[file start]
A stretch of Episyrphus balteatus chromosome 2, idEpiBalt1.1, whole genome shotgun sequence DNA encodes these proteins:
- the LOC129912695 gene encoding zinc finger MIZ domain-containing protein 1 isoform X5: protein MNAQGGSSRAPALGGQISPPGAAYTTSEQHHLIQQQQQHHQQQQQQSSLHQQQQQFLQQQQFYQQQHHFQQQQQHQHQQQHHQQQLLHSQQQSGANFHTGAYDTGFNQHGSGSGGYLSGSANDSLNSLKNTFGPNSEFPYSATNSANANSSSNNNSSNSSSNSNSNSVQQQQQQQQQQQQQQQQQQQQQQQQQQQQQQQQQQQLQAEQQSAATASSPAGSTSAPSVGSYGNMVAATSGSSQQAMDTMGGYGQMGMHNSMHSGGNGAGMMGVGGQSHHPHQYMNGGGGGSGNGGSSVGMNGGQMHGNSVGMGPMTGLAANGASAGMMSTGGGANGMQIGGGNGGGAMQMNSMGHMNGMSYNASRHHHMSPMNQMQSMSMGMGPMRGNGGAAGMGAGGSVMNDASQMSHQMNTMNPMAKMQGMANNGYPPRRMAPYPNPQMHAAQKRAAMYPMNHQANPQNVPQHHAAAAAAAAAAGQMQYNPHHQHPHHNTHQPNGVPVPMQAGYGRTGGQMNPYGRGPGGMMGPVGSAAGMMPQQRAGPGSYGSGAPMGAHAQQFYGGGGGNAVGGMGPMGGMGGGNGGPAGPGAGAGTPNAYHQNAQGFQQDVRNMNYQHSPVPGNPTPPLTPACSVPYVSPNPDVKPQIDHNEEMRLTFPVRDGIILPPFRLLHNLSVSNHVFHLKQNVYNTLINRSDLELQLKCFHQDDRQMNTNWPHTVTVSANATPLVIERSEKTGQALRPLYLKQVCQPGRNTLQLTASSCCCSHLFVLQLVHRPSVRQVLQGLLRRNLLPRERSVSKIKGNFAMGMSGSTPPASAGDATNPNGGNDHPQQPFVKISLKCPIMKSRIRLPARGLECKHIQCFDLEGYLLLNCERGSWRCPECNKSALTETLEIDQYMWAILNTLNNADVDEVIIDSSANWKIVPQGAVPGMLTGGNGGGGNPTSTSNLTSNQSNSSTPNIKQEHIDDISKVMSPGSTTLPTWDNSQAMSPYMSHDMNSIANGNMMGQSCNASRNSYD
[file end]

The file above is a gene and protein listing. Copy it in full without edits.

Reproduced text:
A stretch of Episyrphus balteatus chromosome 2, idEpiBalt1.1, whole genome shotgun sequence DNA encodes these proteins:
- the LOC129912695 gene encoding zinc finger MIZ domain-containing protein 1 isoform X5: protein MNAQGGSSRAPALGGQISPPGAAYTTSEQHHLIQQQQQHHQQQQQQSSLHQQQQQFLQQQQFYQQQHHFQQQQQHQHQQQHHQQQLLHSQQQSGANFHTGAYDTGFNQHGSGSGGYLSGSANDSLNSLKNTFGPNSEFPYSATNSANANSSSNNNSSNSSSNSNSNSVQQQQQQQQQQQQQQQQQQQQQQQQQQQQQQQQQQQLQAEQQSAATASSPAGSTSAPSVGSYGNMVAATSGSSQQAMDTMGGYGQMGMHNSMHSGGNGAGMMGVGGQSHHPHQYMNGGGGGSGNGGSSVGMNGGQMHGNSVGMGPMTGLAANGASAGMMSTGGGANGMQIGGGNGGGAMQMNSMGHMNGMSYNASRHHHMSPMNQMQSMSMGMGPMRGNGGAAGMGAGGSVMNDASQMSHQMNTMNPMAKMQGMANNGYPPRRMAPYPNPQMHAAQKRAAMYPMNHQANPQNVPQHHAAAAAAAAAAGQMQYNPHHQHPHHNTHQPNGVPVPMQAGYGRTGGQMNPYGRGPGGMMGPVGSAAGMMPQQRAGPGSYGSGAPMGAHAQQFYGGGGGNAVGGMGPMGGMGGGNGGPAGPGAGAGTPNAYHQNAQGFQQDVRNMNYQHSPVPGNPTPPLTPACSVPYVSPNPDVKPQIDHNEEMRLTFPVRDGIILPPFRLLHNLSVSNHVFHLKQNVYNTLINRSDLELQLKCFHQDDRQMNTNWPHTVTVSANATPLVIERSEKTGQALRPLYLKQVCQPGRNTLQLTASSCCCSHLFVLQLVHRPSVRQVLQGLLRRNLLPRERSVSKIKGNFAMGMSGSTPPASAGDATNPNGGNDHPQQPFVKISLKCPIMKSRIRLPARGLECKHIQCFDLEGYLLLNCERGSWRCPECNKSALTETLEIDQYMWAILNTLNNADVDEVIIDSSANWKIVPQGAVPGMLTGGNGGGGNPTSTSNLTSNQSNSSTPNIKQEHIDDISKVMSPGSTTLPTWDNSQAMSPYMSHDMNSIANGNMMGQSCNASRNSYD